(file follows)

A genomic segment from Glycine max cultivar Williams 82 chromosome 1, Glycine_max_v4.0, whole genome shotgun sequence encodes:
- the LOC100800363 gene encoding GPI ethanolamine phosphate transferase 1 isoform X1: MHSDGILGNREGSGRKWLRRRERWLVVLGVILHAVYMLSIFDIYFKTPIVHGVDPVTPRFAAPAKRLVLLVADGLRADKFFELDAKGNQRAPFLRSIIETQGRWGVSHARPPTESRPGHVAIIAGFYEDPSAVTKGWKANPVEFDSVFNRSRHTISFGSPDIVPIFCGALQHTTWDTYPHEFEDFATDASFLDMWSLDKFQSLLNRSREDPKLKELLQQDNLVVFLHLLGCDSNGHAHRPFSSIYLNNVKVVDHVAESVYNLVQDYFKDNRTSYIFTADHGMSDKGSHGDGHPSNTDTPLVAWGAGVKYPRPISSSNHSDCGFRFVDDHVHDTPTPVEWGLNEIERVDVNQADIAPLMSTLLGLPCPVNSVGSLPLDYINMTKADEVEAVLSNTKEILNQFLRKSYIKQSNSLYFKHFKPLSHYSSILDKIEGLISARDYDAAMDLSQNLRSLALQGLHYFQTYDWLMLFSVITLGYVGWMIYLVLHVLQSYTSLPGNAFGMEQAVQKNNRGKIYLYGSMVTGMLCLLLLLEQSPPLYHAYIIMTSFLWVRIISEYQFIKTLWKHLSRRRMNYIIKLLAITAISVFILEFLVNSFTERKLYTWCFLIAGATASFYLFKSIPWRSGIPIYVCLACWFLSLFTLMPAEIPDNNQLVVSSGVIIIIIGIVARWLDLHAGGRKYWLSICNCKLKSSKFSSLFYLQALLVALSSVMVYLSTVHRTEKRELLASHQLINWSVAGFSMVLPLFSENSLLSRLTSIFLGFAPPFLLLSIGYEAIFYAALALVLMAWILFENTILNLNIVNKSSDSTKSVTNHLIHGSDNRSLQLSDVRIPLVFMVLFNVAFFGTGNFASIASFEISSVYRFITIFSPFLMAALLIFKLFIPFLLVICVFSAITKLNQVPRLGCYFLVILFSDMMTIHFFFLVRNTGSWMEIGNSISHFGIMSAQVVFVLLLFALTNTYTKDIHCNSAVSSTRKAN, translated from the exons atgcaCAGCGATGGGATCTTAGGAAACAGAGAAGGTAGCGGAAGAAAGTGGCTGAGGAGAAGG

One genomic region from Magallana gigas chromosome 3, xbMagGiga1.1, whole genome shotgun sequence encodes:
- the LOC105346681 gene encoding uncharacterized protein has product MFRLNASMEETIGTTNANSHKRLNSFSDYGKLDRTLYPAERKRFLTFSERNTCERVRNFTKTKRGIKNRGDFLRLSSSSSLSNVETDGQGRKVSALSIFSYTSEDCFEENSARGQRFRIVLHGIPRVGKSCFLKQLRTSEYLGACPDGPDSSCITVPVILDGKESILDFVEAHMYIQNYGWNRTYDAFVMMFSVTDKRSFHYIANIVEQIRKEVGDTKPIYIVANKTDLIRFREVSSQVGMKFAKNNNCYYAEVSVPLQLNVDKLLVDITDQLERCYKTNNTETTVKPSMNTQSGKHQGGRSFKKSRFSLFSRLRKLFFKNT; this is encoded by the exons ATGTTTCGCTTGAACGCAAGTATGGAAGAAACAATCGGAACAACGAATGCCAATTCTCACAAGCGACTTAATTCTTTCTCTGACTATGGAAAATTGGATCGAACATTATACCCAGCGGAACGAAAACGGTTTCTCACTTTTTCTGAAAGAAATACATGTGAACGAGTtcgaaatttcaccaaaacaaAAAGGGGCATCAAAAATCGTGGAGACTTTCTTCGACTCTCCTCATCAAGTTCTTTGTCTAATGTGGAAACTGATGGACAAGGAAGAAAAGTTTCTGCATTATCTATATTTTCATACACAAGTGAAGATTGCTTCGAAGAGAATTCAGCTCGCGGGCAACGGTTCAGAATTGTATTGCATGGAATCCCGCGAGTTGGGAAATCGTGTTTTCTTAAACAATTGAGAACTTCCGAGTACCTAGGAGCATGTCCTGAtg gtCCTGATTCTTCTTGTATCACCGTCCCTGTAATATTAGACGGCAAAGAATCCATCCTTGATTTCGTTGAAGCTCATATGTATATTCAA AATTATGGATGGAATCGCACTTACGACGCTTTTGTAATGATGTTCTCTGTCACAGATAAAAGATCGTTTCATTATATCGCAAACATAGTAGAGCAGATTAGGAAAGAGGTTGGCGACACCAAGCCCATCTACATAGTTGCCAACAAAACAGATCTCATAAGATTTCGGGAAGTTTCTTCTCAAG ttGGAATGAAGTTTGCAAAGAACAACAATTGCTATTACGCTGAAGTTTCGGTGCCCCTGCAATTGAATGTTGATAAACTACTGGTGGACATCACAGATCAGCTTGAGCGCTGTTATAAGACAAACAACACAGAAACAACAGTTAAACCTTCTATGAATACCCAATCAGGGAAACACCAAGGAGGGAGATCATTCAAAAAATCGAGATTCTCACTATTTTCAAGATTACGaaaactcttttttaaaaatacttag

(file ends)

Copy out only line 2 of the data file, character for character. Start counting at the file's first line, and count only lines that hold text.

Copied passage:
- the LOC100800363 gene encoding GPI ethanolamine phosphate transferase 1 isoform X1: MHSDGILGNREGSGRKWLRRRERWLVVLGVILHAVYMLSIFDIYFKTPIVHGVDPVTPRFAAPAKRLVLLVADGLRADKFFELDAKGNQRAPFLRSIIETQGRWGVSHARPPTESRPGHVAIIAGFYEDPSAVTKGWKANPVEFDSVFNRSRHTISFGSPDIVPIFCGALQHTTWDTYPHEFEDFATDASFLDMWSLDKFQSLLNRSREDPKLKELLQQDNLVVFLHLLGCDSNGHAHRPFSSIYLNNVKVVDHVAESVYNLVQDYFKDNRTSYIFTADHGMSDKGSHGDGHPSNTDTPLVAWGAGVKYPRPISSSNHSDCGFRFVDDHVHDTPTPVEWGLNEIERVDVNQADIAPLMSTLLGLPCPVNSVGSLPLDYINMTKADEVEAVLSNTKEILNQFLRKSYIKQSNSLYFKHFKPLSHYSSILDKIEGLISARDYDAAMDLSQNLRSLALQGLHYFQTYDWLMLFSVITLGYVGWMIYLVLHVLQSYTSLPGNAFGMEQAVQKNNRGKIYLYGSMVTGMLCLLLLLEQSPPLYHAYIIMTSFLWVRIISEYQFIKTLWKHLSRRRMNYIIKLLAITAISVFILEFLVNSFTERKLYTWCFLIAGATASFYLFKSIPWRSGIPIYVCLACWFLSLFTLMPAEIPDNNQLVVSSGVIIIIIGIVARWLDLHAGGRKYWLSICNCKLKSSKFSSLFYLQALLVALSSVMVYLSTVHRTEKRELLASHQLINWSVAGFSMVLPLFSENSLLSRLTSIFLGFAPPFLLLSIGYEAIFYAALALVLMAWILFENTILNLNIVNKSSDSTKSVTNHLIHGSDNRSLQLSDVRIPLVFMVLFNVAFFGTGNFASIASFEISSVYRFITIFSPFLMAALLIFKLFIPFLLVICVFSAITKLNQVPRLGCYFLVILFSDMMTIHFFFLVRNTGSWMEIGNSISHFGIMSAQVVFVLLLFALTNTYTKDIHCNSAVSSTRKAN, translated from the exons atgcaCAGCGATGGGATCTTAGGAAACAGAGAAGGTAGCGGAAGAAAGTGGCTGAGGAGAAGG